Ah, Sans! You KNOW how much I LOVE this toy! I am Fascinated by the way it must unfold... I do not remember ever playing with such a toy! The Paintings are a TREAT! I have not seen these EXACT versions before.... and it makes me aware that the world of Access to these treasures is SO expanded since the age of Digital photography and Internet have made available treasures that would have been seen by few... the same is happening with the Medieval European works... they are being photographed and archived and viewable in the Internet! And reproduced on toys... I am Sure you will make versions of these paintings for your Palace someday!
I cannot choose a Favorite.... they all have much to Fascinate Me!

WeeLittleWest / Kathy Olaf-Obrenski said...

Beautiful!!

Drora's minimundo said...

Very interesting and educational.
The paintings are very beautiful, for me from a different world.
Thank you for sharing.
Hugs

Ascension said...

Que pasada de cubo!!!!
Unas imagenes fantasticas, perfectas para sacar unas lindas pinturas.
Yo tenia un cubo cuando era pequeña, pero solo podias hacer escenas de animalitos jejeje
Me ha encantado como te documentas para tus trabajos, es siempre tan interesante.
besitos ascension

Eliana said...

The scenes of the figures are so wonderful! Good luck using them to miniatures.
Hugs

CWPoppets said...

So colourful! I think "she" looks like a "she". lol
Christine

Rosamargarita said...

"Lo esencial es invisible para los ojos" (The little prince. Antoine de Saint Exupery)
Muchos besos querida Sans!

malu2 said...

Preciosas imagenes!!! que explican muy bien, la vida cotidiana de otros tiempos!!
Querida Susan estoy muy contenta, el mes de Marzo viene con muchas sorpresas!!!!
Un beso fuerte y hasta pronto!!!!

Sans! said...

Kikka, thank you again for the award! Just put it up on my left bar tonight :).

Sans! said...

It is always such a pleasure for me, Flora, to hear from you :). Absence makes the heart grow fonder and sometimes , a little time away makes us treasure more :).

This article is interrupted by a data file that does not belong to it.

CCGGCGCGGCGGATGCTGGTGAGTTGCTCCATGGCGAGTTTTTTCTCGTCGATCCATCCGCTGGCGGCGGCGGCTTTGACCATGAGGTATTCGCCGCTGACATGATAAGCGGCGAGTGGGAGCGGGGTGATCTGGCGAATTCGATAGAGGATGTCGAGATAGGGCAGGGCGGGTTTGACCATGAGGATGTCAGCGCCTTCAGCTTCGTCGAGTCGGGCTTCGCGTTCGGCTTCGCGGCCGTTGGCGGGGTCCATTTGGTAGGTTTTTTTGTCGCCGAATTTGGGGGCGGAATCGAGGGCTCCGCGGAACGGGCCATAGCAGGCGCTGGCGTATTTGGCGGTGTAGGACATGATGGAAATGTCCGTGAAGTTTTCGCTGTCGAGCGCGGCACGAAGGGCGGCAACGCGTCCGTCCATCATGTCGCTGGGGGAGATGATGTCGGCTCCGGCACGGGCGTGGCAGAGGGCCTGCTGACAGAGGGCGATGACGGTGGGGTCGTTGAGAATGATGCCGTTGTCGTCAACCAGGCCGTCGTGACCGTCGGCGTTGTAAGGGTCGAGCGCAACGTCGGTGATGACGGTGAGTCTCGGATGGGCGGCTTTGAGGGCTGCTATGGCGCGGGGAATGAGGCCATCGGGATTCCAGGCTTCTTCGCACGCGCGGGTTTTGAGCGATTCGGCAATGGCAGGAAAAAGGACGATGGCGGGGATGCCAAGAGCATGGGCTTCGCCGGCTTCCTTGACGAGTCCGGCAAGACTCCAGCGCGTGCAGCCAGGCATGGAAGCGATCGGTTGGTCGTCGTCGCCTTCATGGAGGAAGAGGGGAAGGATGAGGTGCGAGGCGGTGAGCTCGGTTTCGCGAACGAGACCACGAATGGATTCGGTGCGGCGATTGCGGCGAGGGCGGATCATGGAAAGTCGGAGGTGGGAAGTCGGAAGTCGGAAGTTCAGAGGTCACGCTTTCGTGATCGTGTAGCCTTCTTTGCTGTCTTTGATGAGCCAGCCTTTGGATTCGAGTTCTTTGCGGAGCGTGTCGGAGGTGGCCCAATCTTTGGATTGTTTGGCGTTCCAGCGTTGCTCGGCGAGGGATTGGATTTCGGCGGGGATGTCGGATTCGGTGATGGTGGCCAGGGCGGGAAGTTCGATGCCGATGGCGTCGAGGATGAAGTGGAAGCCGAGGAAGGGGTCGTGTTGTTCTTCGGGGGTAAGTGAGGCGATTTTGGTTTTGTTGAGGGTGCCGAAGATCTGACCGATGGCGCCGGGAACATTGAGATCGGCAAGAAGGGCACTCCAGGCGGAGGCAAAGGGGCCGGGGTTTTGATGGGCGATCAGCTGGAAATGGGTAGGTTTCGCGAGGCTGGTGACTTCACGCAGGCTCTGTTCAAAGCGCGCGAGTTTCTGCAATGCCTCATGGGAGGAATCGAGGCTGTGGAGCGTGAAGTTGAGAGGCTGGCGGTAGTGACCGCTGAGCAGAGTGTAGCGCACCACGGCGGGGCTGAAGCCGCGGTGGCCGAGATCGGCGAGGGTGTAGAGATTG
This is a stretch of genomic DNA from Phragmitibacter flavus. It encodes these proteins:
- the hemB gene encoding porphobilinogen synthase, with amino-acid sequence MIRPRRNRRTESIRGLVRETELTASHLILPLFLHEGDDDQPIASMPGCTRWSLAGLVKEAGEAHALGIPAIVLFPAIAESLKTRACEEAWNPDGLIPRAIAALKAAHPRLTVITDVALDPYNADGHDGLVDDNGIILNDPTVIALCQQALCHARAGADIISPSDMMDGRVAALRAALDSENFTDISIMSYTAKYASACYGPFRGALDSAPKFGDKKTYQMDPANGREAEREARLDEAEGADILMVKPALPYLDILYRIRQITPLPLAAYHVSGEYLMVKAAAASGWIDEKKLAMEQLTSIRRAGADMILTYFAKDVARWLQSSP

Welcome back !

Sans! said...

Estoy feliz de poder compartir con ustedes, Carmen :)

Sans! said...

Beauty is in the eye of the beholder, Victoria and of course , the discerning one..heh heh :)

Glad you enjoyed the art.

Sans! said...

Like you say on your blog Maria Ireland, May we enjoy the little things in life. :)

Sans! said...

Birgit, have you been posting tons again? I guess I will find out soon enough :). Look at me, I can't even manage replies to comment in time :).

"The Dejected Mister" just doesn't have the right ring, don't you think? I am the type who can just change the gender of my art if the title doesn't sound right. Maybe the artist is like me.

Sans! said...

Janice, I was just wondering if I should bring my laptop on my 3 week vacation ..LOL. Nobody needed computers before they were invented :). Now BC means "Before Computers"!

Sans! said...

Bets, I knew this would appeal to you :) , Ms Lover of Miniatures. I think they have one on Japanese art as well.

I am not a purist and am in fact, quite a sucker for the kitschy. haha. I buy art on a coaster, in an ashtray, around a foldable cube. That's why I love museum shops. Usable art appeal to me more than the actual art work perhaps because I can never afford the real thing. It's my way of compensating.

I just realised that all the art work in my tribal house were gifts painted by very talented friends. i have reproduced nothing except kitschy Indian posters. Now if only I can paint like you...

Sans! said...

Glad you like it, Kathy O-O!

Sans! said...

Drora, it's a different world for me too :). It's always the different one that is fascinating , isn't it?

Sans! said...

Oh, sí, la Ascensión, el cubo con los animales. Creo que puedo recordar algo así. Nunca he visto una cosa así cuando yo era joven.

He oído de Eva que el equipo se echa a perder. Espero que lo arreglará pronto.

besos y abrazos

Sans! said...

Eliana, I don't think I can miniaturise the cube. LOL

Sans! said...

Christine, you are The One! The artist will really appreciate the fact that there is finally someone who understands his art!

Sans! said...

Sí, RosaM, se ve bien sino con el corazón. :)

Sans! said...

Gracias, María Luisa :). No puedo esperar para Marzo!

besosssssssssss